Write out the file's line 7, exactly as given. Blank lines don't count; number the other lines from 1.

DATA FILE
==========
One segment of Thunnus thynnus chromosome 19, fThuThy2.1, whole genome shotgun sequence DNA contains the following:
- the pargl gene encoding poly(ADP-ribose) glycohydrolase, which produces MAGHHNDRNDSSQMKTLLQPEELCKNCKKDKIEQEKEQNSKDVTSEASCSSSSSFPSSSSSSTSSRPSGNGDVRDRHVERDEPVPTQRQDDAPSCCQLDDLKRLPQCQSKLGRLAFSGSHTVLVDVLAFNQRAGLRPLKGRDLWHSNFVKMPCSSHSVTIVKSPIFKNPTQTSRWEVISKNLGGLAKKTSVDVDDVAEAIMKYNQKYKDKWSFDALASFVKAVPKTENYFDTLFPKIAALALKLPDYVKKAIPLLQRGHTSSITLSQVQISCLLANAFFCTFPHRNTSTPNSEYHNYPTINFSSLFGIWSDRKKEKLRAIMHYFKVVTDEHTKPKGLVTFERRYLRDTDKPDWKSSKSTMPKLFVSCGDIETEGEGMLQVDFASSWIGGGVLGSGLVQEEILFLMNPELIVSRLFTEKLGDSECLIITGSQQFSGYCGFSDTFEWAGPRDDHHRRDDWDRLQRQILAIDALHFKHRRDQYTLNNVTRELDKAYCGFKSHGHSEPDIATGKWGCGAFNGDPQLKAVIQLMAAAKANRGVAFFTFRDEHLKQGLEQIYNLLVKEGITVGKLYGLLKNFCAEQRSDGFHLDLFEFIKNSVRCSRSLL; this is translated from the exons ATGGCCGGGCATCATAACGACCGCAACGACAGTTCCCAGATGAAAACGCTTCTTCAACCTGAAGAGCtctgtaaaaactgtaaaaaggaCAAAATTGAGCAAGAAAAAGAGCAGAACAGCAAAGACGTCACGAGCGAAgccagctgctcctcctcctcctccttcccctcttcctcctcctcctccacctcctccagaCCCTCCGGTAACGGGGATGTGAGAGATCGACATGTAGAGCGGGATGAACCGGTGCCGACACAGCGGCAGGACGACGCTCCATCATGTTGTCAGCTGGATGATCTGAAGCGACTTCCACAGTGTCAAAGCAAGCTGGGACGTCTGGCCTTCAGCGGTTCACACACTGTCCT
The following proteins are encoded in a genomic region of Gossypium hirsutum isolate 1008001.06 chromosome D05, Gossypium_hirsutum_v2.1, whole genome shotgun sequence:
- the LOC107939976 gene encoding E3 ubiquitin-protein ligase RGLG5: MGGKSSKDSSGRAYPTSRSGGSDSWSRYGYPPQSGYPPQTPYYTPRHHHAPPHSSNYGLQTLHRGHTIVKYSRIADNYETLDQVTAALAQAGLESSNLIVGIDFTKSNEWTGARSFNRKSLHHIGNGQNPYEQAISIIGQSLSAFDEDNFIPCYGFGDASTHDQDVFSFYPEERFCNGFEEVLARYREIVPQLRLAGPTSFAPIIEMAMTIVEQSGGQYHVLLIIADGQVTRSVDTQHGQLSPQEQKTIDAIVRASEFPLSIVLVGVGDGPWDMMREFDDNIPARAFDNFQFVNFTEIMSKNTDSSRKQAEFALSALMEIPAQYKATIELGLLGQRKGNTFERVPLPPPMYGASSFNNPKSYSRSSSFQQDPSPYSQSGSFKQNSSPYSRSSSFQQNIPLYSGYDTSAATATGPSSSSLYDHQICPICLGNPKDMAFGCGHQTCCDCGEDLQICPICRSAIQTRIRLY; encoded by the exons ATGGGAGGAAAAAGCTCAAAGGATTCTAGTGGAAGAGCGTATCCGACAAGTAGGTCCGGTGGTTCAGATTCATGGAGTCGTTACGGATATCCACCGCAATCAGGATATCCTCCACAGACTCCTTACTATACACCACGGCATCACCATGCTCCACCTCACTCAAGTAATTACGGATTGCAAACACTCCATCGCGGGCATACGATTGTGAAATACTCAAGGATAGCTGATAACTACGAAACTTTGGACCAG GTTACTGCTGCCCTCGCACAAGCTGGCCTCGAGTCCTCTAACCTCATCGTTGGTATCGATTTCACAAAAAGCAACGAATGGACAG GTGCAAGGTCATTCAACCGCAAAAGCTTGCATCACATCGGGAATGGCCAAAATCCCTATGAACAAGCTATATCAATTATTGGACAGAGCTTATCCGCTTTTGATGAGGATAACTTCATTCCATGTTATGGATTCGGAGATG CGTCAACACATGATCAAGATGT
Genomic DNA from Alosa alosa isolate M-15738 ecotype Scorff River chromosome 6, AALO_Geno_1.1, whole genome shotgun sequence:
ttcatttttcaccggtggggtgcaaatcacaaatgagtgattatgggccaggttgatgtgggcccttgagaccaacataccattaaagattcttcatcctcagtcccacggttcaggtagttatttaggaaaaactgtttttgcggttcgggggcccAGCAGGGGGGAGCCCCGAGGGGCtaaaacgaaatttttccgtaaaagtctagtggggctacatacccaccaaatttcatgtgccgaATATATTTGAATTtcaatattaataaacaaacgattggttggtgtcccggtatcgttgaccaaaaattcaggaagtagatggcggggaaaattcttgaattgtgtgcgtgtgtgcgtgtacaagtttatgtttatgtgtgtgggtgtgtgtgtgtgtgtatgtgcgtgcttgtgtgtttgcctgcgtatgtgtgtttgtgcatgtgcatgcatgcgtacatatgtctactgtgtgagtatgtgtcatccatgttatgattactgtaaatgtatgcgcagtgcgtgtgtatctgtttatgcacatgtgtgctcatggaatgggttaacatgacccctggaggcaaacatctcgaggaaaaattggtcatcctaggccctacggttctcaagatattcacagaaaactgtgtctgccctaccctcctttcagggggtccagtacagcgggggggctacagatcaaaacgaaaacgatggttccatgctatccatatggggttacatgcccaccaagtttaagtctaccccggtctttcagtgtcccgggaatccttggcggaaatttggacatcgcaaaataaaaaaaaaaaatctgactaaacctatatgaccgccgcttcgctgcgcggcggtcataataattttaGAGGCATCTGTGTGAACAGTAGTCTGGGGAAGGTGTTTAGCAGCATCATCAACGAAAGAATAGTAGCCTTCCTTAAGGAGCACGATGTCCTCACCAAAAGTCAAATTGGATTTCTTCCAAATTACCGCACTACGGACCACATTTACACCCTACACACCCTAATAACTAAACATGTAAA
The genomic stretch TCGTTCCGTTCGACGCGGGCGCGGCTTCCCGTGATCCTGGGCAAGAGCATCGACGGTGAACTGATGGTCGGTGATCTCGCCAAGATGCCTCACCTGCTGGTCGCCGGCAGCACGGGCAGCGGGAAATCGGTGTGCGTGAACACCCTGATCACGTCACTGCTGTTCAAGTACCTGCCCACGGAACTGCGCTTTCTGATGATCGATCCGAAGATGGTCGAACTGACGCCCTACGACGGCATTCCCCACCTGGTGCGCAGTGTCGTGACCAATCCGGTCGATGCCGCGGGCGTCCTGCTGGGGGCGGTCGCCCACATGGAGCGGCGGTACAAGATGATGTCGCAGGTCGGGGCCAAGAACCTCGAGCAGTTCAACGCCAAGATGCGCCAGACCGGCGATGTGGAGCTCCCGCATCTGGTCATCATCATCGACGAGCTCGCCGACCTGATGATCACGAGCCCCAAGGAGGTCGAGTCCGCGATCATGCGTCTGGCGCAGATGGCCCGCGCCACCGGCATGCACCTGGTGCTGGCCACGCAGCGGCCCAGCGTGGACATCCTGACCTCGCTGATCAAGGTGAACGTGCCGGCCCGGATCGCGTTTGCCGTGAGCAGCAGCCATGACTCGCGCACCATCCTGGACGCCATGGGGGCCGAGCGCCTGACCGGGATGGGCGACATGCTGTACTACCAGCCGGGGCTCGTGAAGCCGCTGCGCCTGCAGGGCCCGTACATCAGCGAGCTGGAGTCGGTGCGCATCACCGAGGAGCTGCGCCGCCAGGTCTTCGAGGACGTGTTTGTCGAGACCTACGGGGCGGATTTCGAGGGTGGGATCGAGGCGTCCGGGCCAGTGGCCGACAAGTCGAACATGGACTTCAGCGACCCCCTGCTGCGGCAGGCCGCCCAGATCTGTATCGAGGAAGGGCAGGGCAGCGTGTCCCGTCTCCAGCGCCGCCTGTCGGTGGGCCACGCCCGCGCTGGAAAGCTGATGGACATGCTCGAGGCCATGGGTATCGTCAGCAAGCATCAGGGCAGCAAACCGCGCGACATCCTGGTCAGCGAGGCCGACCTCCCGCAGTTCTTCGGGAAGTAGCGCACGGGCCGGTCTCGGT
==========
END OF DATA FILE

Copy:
The genomic stretch TCGTTCCGTTCGACGCGGGCGCGGCTTCCCGTGATCCTGGGCAAGAGCATCGACGGTGAACTGATGGTCGGTGATCTCGCCAAGATGCCTCACCTGCTGGTCGCCGGCAGCACGGGCAGCGGGAAATCGGTGTGCGTGAACACCCTGATCACGTCACTGCTGTTCAAGTACCTGCCCACGGAACTGCGCTTTCTGATGATCGATCCGAAGATGGTCGAACTGACGCCCTACGACGGCATTCCCCACCTGGTGCGCAGTGTCGTGACCAATCCGGTCGATGCCGCGGGCGTCCTGCTGGGGGCGGTCGCCCACATGGAGCGGCGGTACAAGATGATGTCGCAGGTCGGGGCCAAGAACCTCGAGCAGTTCAACGCCAAGATGCGCCAGACCGGCGATGTGGAGCTCCCGCATCTGGTCATCATCATCGACGAGCTCGCCGACCTGATGATCACGAGCCCCAAGGAGGTCGAGTCCGCGATCATGCGTCTGGCGCAGATGGCCCGCGCCACCGGCATGCACCTGGTGCTGGCCACGCAGCGGCCCAGCGTGGACATCCTGACCTCGCTGATCAAGGTGAACGTGCCGGCCCGGATCGCGTTTGCCGTGAGCAGCAGCCATGACTCGCGCACCATCCTGGACGCCATGGGGGCCGAGCGCCTGACCGGGATGGGCGACATGCTGTACTACCAGCCGGGGCTCGTGAAGCCGCTGCGCCTGCAGGGCCCGTACATCAGCGAGCTGGAGTCGGTGCGCATCACCGAGGAGCTGCGCCGCCAGGTCTTCGAGGACGTGTTTGTCGAGACCTACGGGGCGGATTTCGAGGGTGGGATCGAGGCGTCCGGGCCAGTGGCCGACAAGTCGAACATGGACTTCAGCGACCCCCTGCTGCGGCAGGCCGCCCAGATCTGTATCGAGGAAGGGCAGGGCAGCGTGTCCCGTCTCCAGCGCCGCCTGTCGGTGGGCCACGCCCGCGCTGGAAAGCTGATGGACATGCTCGAGGCCATGGGTATCGTCAGCAAGCATCAGGGCAGCAAACCGCGCGACATCCTGGTCAGCGAGGCCGACCTCCCGCAGTTCTTCGGGAAGTAGCGCACGGGCCGGTCTCGGT